1. Gather As Much Information As Possible
If you find yourself in charge of managing a project, one of the most important things to do is to gather all of the project details from everyone involved. In our case, that means the client, the account executive, and the team–in your case, it may just be the client. The point is: You need the get absolutely every bit of info you can in advance.
The client needs to provide you with their overall objectives, business requirements, branding guidelines, goals–EVERYTHING. Compare this information to the scope of work and hours to guarantee they match up prior to starting the project; you don’t want any nasty surprises for you or for your client, and getting the information and triple checking it before diving in!
Since you’re leading this project, you want to ensure your development team has time scheduled to review the scope of work to outline any specific details or questions that you will need to get from the client.
2. Always Ask Questions
You know what they say when you assume…it isn’t good. Always ask questions. Of course review the scope of work and any documentation the client has provided first. If your developers are asking questions and it is not in the documentation for reference, then ask. Setting up a discovery call that has everyone who is working on the project is a great way to allow for initial Q and A.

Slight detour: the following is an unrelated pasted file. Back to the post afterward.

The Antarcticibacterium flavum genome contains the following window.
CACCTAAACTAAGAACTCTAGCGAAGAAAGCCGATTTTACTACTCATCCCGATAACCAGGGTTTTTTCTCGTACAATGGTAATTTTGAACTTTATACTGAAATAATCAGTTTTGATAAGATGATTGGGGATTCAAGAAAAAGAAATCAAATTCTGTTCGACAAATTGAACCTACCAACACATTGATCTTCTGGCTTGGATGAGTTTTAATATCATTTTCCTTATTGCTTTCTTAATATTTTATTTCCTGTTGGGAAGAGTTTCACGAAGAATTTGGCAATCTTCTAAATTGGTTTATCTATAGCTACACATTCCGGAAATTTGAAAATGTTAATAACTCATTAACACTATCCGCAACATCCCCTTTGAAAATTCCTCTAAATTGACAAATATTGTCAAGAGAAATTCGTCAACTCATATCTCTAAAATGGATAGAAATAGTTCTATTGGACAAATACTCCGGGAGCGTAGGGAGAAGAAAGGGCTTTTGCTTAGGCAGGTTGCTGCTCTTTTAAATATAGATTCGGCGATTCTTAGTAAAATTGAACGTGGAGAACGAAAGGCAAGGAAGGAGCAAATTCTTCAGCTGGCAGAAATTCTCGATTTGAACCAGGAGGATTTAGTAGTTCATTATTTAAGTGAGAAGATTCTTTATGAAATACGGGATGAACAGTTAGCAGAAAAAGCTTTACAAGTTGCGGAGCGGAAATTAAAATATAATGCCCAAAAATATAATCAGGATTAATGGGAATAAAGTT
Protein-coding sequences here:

3. Make the Infamous Project Plan
Create a project plan that outlines every step of the way. The project plan will help set goals for your team, as well as communicate what the client can expect. A good project plan includes high-level milestones for the client to reference, granular tasks for the dev team to track against, and deliverables that set the timelines for each task. The project plan will help keep you (and your team, if you have one) on track and ensure the client knows what tasks need to be completed in order to hit the final deliverable of the project.
No matter what tool you use to get a project plan together (Excel, Google Spreadsheet, Basecamp, etc.), it will absolutely help to outline a clear plan to hit your goal(s) efficiently.
4. Communicate, Communicate, Communicate
Let me just go ahead and say this… you can almost never communicate too much. Keep everyone involved in the project in the loop at all times. Set the precedent with the client on how often you will be communicating and hit that deliverable whether its daily or weekly so that they feel confident in the work being done.
5. Know when to say…
Most of the time its not a flat out “no” unless it truly cannot be done, but knowing when to push back on a request that is considered outside of the contracted scope of work will help keep your project (and billing) on track. A good way to assess an additional request is to get an understanding of how critical it is. Once the client has deemed the new request launch critical or okay to push to phase two, then you can take the next appropriate steps.
Finding the tools that help to make managing your projects more efficiently will make your job easier, project run smoothly, and keep everyone happy during the development of the project.